Grasshoppers, 1876

The 1870s are remembered as grasshopper years in Nebraska, although the insects visited the state on a number of occasions over the years since 1857, doing more or less damage. The greatest of all grasshopper raids came on July 20, 21, and 22, 1874. Migratory swarms from the Great Plains invaded the settled portions of the state in the summers of 1875 and 1876 but never in such multitudes as in 1874. Whole areas of the state were devastated by the hungry hordes. Nebraska newspapers during these years tried to preserve the reputation of the state to avoid discouraging immigration, but unfavorable reports soon reached publications in the East. Everett Dick's Conquering the Great American Desert, published by the Nebraska State Historical Society in 1975, included a letter from "F.N.C." of Buffalo County, Nebraska, to the Country Gentleman, one of America's foremost rural magazines, giving a realistic picture of an 1876 grasshopper raid:

"At 4 p.m. the east, the north, the west, presented the appearance of dense clouds of smoke, like that of burning prairies. We saw it full 20 miles away. We gazed in wonder. The clouds approached, the air swarmed with hoppers. We could hear the sound of their wings. They were so close together, so dense, that they darkened the sun similar to an eclipse at midday. The first cloud passed. At 5 p.m. another, more dense, more terrible, more numerous passed over head, leaving a few stragglers to search for something to stay their stomachs.

"We thought by this time, surely the army had passed, but about 6 p.m. another writhing, moving mass was seen approaching. On its arrival just over our heads, down they came like huge flakes of snow, so thick that the ground was in many places invisible. Here they remained till the next morning, scattered over the prairies. . . . and by 1 p.m. every leaf, ear, and in many places stalks, were eaten, digested, and part of the army on their way southwest to hunt for and despoil new fields."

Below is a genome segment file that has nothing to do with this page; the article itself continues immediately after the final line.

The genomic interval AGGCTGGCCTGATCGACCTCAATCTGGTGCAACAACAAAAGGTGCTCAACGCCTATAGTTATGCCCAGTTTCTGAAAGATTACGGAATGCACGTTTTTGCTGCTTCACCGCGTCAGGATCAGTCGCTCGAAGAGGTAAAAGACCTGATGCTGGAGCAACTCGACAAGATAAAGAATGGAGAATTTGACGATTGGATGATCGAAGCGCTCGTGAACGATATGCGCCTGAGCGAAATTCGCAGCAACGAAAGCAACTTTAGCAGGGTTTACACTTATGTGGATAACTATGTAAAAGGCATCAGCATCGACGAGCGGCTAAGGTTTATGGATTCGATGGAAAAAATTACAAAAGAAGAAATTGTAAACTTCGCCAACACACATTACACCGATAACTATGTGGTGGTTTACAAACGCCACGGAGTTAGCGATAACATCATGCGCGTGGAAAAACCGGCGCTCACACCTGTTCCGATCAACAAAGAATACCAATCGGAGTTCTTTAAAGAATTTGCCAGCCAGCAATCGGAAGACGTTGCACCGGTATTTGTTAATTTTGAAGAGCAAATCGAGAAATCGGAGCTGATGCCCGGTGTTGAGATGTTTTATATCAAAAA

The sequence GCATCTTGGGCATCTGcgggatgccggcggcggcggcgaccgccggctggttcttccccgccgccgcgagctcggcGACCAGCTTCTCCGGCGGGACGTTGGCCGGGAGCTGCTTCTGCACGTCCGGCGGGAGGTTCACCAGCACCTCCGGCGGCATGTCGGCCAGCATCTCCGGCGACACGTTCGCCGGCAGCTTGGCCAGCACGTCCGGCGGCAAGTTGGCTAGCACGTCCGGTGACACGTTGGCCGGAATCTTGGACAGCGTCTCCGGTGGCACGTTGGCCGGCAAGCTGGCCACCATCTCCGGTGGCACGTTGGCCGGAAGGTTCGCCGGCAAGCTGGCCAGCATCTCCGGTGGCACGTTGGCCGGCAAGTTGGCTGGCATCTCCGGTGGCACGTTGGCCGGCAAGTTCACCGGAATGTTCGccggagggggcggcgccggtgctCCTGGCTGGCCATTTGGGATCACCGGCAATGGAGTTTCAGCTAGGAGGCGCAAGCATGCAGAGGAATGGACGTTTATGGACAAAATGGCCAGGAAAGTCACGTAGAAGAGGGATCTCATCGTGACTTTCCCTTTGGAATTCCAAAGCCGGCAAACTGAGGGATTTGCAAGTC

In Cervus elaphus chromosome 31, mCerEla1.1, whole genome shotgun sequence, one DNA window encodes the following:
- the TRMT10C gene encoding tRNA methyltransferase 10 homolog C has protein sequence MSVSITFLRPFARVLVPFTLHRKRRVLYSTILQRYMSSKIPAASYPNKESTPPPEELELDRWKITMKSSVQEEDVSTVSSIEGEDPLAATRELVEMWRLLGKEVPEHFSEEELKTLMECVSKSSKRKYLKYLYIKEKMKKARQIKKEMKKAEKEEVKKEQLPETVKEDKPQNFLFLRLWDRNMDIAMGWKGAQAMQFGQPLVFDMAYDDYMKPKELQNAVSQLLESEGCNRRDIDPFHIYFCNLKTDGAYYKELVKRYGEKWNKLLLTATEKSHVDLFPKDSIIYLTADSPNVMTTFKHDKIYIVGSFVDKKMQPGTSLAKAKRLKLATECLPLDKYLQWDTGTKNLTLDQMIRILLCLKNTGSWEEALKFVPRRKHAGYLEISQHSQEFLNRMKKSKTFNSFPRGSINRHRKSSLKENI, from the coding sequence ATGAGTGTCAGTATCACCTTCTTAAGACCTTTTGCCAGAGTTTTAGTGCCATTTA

The writer then advised prospective immigrants to think carefully about coming to Nebraska: "I do not think that any of my near neighbors will complain or take me to task if I again say that a poor man with a family, and but little means, should think twice before attempting to make a home especially in Western Nebraska, for by the time this is in print no less than eight out of twelve families living near to the north and west of me will be on the way to Iowa and Missouri-some having already departed for the Pacific slope. Some are selling their claims and all their stock for less than half their value, while others are leaving their claims to hoppers, and to settlers desiring to try their luck. Many of my readers may think over in their minds the old adage that 'a rolling stone gathers no moss,' but permit me to ask a question: How much moss can a stone gather when visited continuously by drouth, bugs, and hoppers?"

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